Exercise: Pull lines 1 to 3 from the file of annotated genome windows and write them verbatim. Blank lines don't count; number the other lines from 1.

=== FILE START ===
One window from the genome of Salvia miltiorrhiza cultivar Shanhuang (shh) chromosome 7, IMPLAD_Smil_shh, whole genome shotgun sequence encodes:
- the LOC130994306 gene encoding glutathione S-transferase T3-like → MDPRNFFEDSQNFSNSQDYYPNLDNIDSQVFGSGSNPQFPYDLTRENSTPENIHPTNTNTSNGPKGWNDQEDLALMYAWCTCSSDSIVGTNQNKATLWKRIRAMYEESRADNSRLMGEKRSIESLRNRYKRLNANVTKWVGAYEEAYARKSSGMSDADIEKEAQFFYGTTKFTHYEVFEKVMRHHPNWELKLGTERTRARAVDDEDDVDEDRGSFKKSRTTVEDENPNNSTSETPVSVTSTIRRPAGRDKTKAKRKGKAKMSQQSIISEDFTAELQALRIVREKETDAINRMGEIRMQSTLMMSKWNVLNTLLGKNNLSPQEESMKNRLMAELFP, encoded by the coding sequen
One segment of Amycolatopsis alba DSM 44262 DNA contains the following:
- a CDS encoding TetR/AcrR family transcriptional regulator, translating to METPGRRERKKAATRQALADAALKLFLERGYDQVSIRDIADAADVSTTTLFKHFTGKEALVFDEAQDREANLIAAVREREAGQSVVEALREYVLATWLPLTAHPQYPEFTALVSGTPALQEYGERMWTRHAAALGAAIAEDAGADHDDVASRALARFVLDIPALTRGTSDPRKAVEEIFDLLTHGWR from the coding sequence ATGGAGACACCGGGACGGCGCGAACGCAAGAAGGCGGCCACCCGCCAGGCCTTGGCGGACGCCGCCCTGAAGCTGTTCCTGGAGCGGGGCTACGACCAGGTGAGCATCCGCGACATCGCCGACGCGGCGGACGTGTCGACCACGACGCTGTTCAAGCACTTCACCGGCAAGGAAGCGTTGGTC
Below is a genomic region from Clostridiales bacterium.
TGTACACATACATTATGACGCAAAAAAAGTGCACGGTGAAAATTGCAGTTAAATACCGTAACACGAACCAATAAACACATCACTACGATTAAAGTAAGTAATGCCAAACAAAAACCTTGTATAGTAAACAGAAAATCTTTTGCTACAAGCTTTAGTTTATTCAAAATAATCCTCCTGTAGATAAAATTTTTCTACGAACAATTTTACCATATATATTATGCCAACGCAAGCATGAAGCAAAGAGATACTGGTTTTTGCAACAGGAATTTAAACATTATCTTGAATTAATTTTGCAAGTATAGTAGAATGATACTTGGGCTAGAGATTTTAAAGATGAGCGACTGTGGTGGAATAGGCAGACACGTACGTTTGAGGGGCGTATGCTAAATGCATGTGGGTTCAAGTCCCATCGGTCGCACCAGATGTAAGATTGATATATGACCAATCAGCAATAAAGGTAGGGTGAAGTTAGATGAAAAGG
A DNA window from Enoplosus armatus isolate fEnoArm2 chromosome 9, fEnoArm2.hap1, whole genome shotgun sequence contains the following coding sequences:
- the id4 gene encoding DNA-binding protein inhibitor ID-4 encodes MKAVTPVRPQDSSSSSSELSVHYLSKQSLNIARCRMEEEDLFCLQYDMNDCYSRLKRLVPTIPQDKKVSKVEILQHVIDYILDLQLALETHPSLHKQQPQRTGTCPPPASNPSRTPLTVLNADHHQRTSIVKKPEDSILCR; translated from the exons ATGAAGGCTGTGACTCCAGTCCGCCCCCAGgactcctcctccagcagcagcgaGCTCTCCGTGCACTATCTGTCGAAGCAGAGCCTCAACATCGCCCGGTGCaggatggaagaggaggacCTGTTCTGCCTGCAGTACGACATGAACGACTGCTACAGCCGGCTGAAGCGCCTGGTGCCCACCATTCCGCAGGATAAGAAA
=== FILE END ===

One window from the genome of Salvia miltiorrhiza cultivar Shanhuang (shh) chromosome 7, IMPLAD_Smil_shh, whole genome shotgun sequence encodes:
- the LOC130994306 gene encoding glutathione S-transferase T3-like → MDPRNFFEDSQNFSNSQDYYPNLDNIDSQVFGSGSNPQFPYDLTRENSTPENIHPTNTNTSNGPKGWNDQEDLALMYAWCTCSSDSIVGTNQNKATLWKRIRAMYEESRADNSRLMGEKRSIESLRNRYKRLNANVTKWVGAYEEAYARKSSGMSDADIEKEAQFFYGTTKFTHYEVFEKVMRHHPNWELKLGTERTRARAVDDEDDVDEDRGSFKKSRTTVEDENPNNSTSETPVSVTSTIRRPAGRDKTKAKRKGKAKMSQQSIISEDFTAELQALRIVREKETDAINRMGEIRMQSTLMMSKWNVLNTLLGKNNLSPQEESMKNRLMAELFP, encoded by the coding sequen
One segment of Amycolatopsis alba DSM 44262 DNA contains the following: